As a young Hispanic girl in the United States, “the single story” of Hispanic Americans was a fallacious identity I was constantly running away from. To countless others, these cultural monoliths affect their perception of the world, impeding their ability to meet new people with an open mind.
What is a “single story”?
Nigerian author Chimamanda Adichie came up with a term to describe the widely accepted, over-simplified narratives concerning certain cultures. Groups are typically reduced to their negative stereotypes, giving justification for discrimination and prejudice. Adichie says that “The problem with stereotypes is not that they aren’t true, but that they are incomplete.”
There’s an incomplete story out in the world about me, too.
According to almost every American news outlet, we Hispanic Americans are uneducated. From Mexico. Scammers. Non-tax payers.
We eat the same food, dance to the same provocative music, and speak the same form of ridiculously fast Spanish.
I have been told I meet all these requirements by people who do not even take the time to learn my name.
But, I understand. I understand how ingrained a stereotype can become, and how difficult it is to rid of the prejudices set before you could even think for yourself. I understand how these issues arise, but I also believe it is the mission of our generation to contest these single stories through education. In this article, I hope to do my part by teaching others where my family and 679,000 Hispanic Americans originate from: the charming country of Peru.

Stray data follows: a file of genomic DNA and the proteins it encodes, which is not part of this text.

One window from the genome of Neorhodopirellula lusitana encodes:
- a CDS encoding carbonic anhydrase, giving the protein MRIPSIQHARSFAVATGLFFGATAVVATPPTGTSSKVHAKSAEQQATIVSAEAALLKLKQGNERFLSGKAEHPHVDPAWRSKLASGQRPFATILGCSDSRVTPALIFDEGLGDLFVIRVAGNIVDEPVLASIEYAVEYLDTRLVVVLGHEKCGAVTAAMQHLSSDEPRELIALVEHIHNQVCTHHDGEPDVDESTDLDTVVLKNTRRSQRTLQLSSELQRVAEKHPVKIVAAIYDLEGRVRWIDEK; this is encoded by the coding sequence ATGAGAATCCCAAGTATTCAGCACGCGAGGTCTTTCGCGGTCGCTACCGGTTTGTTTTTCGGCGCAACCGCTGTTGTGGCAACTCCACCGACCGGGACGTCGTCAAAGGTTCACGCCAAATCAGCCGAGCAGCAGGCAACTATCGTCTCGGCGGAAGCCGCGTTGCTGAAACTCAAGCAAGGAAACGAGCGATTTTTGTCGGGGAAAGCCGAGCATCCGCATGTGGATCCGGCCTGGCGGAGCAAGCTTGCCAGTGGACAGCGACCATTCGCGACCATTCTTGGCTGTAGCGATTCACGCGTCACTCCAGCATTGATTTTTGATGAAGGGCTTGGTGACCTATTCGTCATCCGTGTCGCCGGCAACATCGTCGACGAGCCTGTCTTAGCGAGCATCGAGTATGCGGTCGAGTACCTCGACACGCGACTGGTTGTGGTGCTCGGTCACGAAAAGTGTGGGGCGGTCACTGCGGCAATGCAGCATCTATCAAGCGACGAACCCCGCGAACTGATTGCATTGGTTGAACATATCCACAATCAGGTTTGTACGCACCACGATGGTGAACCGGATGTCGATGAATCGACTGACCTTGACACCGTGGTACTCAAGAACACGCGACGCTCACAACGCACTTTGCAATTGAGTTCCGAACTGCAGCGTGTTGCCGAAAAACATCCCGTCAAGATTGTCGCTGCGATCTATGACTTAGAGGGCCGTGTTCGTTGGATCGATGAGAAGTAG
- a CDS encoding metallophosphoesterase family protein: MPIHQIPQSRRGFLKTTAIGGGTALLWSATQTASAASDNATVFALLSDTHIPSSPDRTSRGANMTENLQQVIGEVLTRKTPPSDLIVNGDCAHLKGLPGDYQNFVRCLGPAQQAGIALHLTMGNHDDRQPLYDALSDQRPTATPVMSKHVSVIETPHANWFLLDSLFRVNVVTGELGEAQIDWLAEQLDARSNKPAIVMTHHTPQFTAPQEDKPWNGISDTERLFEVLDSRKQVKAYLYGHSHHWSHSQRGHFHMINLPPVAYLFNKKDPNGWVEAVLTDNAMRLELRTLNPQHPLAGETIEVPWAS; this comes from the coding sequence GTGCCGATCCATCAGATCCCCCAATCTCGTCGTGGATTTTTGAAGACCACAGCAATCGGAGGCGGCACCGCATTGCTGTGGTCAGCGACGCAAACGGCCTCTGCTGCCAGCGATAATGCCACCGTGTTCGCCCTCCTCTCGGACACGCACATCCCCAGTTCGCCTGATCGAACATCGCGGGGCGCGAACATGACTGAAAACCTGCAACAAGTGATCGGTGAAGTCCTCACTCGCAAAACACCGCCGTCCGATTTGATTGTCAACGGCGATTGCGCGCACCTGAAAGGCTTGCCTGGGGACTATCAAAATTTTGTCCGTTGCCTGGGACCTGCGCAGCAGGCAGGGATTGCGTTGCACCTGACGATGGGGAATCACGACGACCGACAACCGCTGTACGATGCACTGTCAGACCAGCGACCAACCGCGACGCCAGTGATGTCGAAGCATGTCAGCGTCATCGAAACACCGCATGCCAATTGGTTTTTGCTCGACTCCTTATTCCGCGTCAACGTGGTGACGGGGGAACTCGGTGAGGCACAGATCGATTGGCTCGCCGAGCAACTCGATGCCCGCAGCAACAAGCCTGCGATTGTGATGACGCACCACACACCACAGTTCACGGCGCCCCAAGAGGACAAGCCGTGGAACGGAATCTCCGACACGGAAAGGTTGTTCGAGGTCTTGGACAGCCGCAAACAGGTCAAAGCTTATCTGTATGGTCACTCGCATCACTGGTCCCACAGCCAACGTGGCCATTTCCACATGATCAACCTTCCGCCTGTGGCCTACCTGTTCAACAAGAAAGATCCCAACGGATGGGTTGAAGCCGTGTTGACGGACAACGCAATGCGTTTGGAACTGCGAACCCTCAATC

Location- Located in the Northwestern region of South America. Bordered by Ecuador, Columbia, Brazil, Bolivia, and Chile
Capital – Lima
Population- 33,359,416 (as of 2021)
Official Languages – Spanish, Quechua, and Aymara
Popular dishes: Ceviche and Lomo Saltado
Music genres: Criolla (Creole), Andean, Afro-Peruano
Dances: Marinera and Salsa
Plaza de Armas:
A beautiful city square made up of the Government Palace, Municipal Palace, Archbishop palace, the Lima Cathedral, and other public buildings. The Plaza de Armas is best known for it’s delicious street food and busy life at night.
Machu Picchu was built hundreds of years ago by members of the Inca Empire. The ancient citadel stands today and brings many tourists to Peru each year.
I decided to ask my parents what they missed most about their country and they said:
Mami: “The Peruvian Creole culture. The delicious food, the music, the noise, the FUN of Lima. I miss my city. There is no other place like it.”
Papi: “The street food. You could taste the smoke, the carbon, the freshness of it. You could taste the “alegría” (happiness).”
Many American-born citizens are not aware that not all immigrants arrive by crossing the border illegally. In fact, the United States participates in a program that legally grants visas to individuals from countries with low immigration rates, known informally as the Visa Lottery. My parents were able to move to the U.S in 2007 due to this program. Read more about this government program here.
I hope my story challenges the possible flawed narratives you hold and propels you to further learn about the millions of other stories that make up the United States.
We must learn that the only way to grow is to listen and learn from each other.
Learn about the unique challenges faced by Hispanic Americans and other minorities during the height of the pandemic here.